Peterborough, New Hampshire is best known as the setting for Thornton Wilder’s Our Town. Even now, in the early 2000s, it’s the sort of idyllic white-picketed place where Emily’s “Oh, earth you are too wonderful for anybody to realize you ...” speech still makes some sense. It is not a typical stop on a rock tour, so when I saw a poster in a local record store promoting a Saturday night show by the Evens at a place called “the Glass Factory,” I did a double take. Apparently, I wasn’t the only one. The Glass Factory, it turns out, doesn’t really exist in the four-walls-and-a-roof sense. It’s more of an experiment based around the idea that if you can persuade a band like Ian MacKaye and Amy Farina’s the Evens to play in your town, space will be found, somehow, somewhere. On this particular evening, the Glass Factory has taken residence in an Episcopal Church’s meeting hall -- a place with gleaming wood floors, high, beamed ceilings, and chairs pushed to the walls on three sides of the building. A mixed crowd filters in: one teenager in a mohawk, a dad with two pre-teen daughters, a middle-school kid in a Clash tee-shirt, most of the staff of the local used-record shop, a bunch of college-age kids, and one lady who appears to have become sidetracked while walking her dog. The dog is very quiet and no trouble at all. It’s that sort of show. When MacKaye saunters in, followed by Farina, the pair take their positions -- MacKaye on a folding chair, Farina behind the kits -- and peer out at the crowd. We are all sitting in the chairs around the edge of the room, dozens of yards from the stage. “I know you’re all comfortable in those chairs,” MacKaye says in his gentle, favorite-science-teacher voice. “But why don’t we make it a show? Come sit on the floor. If you can’t sit on the floor, bring a chair, but come up here.” And so we do, most of us cross-legged on the floor. Our new positions immediately shift the dynamic of the evening. You cannot, for instance, cross your arms very well when sitting Indian-style, because you will eventually tip over. You cannot hang back and look ironic. It becomes apparent that MacKaye is just as surprised to be in New Hampshire -- and almost as happy about it -- as we are. Cursed by proximity to Boston (and, to a lesser extent, Northampton), New Hampshire has almost no live-music venues. Even the college towns are bereft of decent spaces. (I once saw the Allman Brothers when I was at Dartmouth, but you’ve never experienced anything as surreal as “Whipping Post” performed in a hockey arena.) In his Fugazi days, MacKaye and his band made an effort to play in every state of the Union, and New Hampshire was the last one to cross off the list. MacKaye tells us he’d been looking for a New Hampshire show for a month and a half before someone had put him onto the people at the Glass Factory. “I blame it on G.G. Allin.” With that MacKaye, hunched over electric guitar, and Farina, seated behind a red drum set, begin their set with “On the Face of It,” from their first album. It is, like most of their work, an interesting blend of sparse acoustic strumming and agitated rock. MacKaye is seated, but barely, bouncing up and down on the chair, leaning far forward and then way back. It is a sort of contained frenzy. If it was physically possible to jump off an amp while remaining seated, you get the sense that he might. Farina, by contrast, seems quietly absorbed in the music, her eyes closed much of the time, her arms moving restlessly over the toms before lifting in a resounding double-snare thwack. It creates a fascinating chemistry, and you realize right away that, despite the unbalanced ways many other male/female, guitar/drum duos divide up the work, the Evens mete out responsibilities, well, evenly. They pause after the first song, and MacKaye announces that the next one, “You Won’t Feel a Thing,” will contain what he calls “an epic sing-along fadeout chorus.” The idea of a fadeout chorus, he says, is that the song might go on forever, somewhere off mic after the tape recorders have been turned off. He wants the audience to pick up the final chorus as he and Amy fade out, then, as the audience fades out, he would like us to imagine people in the neighboring houses picking up the melody... and on and on and on in a chorus that never really ends. It is a bit silly, but it's supposed to create a sense of boundless community. We sing along, pretty much all of us, toward the end, trying with difficulty to hold the notes at lower and lower volumes, and when it ends, there really is a feeling that the song isn’t really over, that it’s hanging somewhere just out of reach. Farina takes the lead on the next song, “If It’s Water,” her voice far more muscular and soulful than I expect. Indeed, throughout the evening what seemed delicate and pristine on the record turns fractious and empowered. Farina’s voice is a wonderful thing, and there are a couple of times during the evening when she seems to halt a song dead in the middle with unearthly held notes. There are a number of songs from the band’s second album, Get Evens, including “Dinner with the President,” “Cache is Empty," and "Pushed Against the Wall." These seem a bit more full-blooded and rocking than material from the first album. Throughout the evening, as you’d expect if you know the players well, there’s also a strong political bent leavened with a certain amount of self-effacing humor. At one point, MacKaye gets into a long explanation of “Dinner with the President,” saying that it’s really about the idea of winning an award, in this case dinner with the president, and how the value of any award depends on what you think of the institution that gives it. “For instance, if the NFL gave me an award, I probably wouldn’t think much of it... because I don’t play football.” Farina rolls her eyes (fondly, it seems) and says, “No, you’d be psyched.” MacKaye gets a big grin on his face and says, “Oh, yeah, I probably would.” A rollicking version of “Mt. Pleasant Isn’t” calls for another sing-along. We’re all coaxed into it (“The police will not be excused/The police will not behave”) and apparently do so well that we win another few tunes, including self-titled album highlights “Nobody Home,” “Blessed Not Lucky” and, after a quick shift in mic’ing and the shutting off of a noisy fan (the machine kind, not the human kind), the trippy/dubby “Minding One’s Business.” By then it’s ten o’clock on a warm New England evening, the fireflies are out, and the smell of peonies drifts through an open window. How strange was it to sit in front of Ian MacKaye, one of post-punk’s forefathers, on the floor of an Episcopalian church with kids and a dog in the audience? Pretty strange… but pretty good, too.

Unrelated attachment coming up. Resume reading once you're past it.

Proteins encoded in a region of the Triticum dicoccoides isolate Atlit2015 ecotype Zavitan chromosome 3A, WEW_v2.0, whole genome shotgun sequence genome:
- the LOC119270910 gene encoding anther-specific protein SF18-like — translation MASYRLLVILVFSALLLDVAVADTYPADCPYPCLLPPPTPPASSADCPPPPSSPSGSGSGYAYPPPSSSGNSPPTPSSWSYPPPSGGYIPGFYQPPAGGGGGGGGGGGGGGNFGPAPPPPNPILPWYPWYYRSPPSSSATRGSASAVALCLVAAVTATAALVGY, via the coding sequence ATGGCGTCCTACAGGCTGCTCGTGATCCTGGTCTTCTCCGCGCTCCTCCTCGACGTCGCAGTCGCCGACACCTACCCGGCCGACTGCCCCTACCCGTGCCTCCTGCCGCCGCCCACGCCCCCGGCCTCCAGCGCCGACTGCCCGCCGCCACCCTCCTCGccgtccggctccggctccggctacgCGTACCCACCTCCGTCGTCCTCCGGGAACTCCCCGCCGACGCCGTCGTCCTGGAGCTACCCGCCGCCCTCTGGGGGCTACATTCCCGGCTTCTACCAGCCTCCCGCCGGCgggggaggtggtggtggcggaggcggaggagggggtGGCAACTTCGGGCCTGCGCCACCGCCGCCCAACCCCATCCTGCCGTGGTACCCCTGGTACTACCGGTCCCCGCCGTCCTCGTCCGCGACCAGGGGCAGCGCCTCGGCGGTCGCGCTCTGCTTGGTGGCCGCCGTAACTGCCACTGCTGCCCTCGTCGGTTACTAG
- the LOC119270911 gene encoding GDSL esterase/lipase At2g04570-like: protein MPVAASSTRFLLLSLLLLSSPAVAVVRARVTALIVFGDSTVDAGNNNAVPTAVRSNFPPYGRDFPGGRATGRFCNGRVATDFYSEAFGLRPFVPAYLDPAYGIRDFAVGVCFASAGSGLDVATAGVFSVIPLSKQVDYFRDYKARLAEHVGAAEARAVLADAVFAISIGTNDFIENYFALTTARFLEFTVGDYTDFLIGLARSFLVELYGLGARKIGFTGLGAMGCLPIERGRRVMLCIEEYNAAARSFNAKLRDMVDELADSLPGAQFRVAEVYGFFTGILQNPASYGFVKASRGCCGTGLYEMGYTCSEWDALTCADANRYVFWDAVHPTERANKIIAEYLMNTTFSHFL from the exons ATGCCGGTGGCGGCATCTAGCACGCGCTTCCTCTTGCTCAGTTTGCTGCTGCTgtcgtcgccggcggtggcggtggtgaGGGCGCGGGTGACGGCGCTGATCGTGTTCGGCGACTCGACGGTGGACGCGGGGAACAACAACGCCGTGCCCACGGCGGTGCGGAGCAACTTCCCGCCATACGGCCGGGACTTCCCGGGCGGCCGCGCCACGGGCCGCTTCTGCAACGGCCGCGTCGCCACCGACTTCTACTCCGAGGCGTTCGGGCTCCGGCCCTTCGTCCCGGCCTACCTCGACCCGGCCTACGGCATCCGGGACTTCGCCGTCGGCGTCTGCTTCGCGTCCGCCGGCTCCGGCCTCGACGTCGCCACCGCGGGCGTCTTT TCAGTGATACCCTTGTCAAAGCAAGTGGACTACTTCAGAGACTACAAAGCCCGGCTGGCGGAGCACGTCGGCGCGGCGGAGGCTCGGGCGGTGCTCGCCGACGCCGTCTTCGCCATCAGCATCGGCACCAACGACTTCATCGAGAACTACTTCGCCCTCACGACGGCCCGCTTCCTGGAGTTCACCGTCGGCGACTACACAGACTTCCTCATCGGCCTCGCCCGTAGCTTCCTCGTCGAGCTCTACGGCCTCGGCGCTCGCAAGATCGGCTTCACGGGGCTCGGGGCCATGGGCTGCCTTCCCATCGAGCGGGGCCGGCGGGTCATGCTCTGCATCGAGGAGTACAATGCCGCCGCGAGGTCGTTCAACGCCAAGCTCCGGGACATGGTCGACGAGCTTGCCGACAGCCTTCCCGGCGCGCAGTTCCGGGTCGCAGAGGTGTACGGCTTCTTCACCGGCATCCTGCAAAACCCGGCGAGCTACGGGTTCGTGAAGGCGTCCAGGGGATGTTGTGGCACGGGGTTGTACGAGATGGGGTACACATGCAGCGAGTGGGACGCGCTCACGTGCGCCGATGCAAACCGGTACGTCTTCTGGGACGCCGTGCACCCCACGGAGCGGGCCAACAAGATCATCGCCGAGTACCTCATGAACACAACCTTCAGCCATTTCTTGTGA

The year in song reflected the state of the world around us. Here are the 70 songs that spoke to us this year.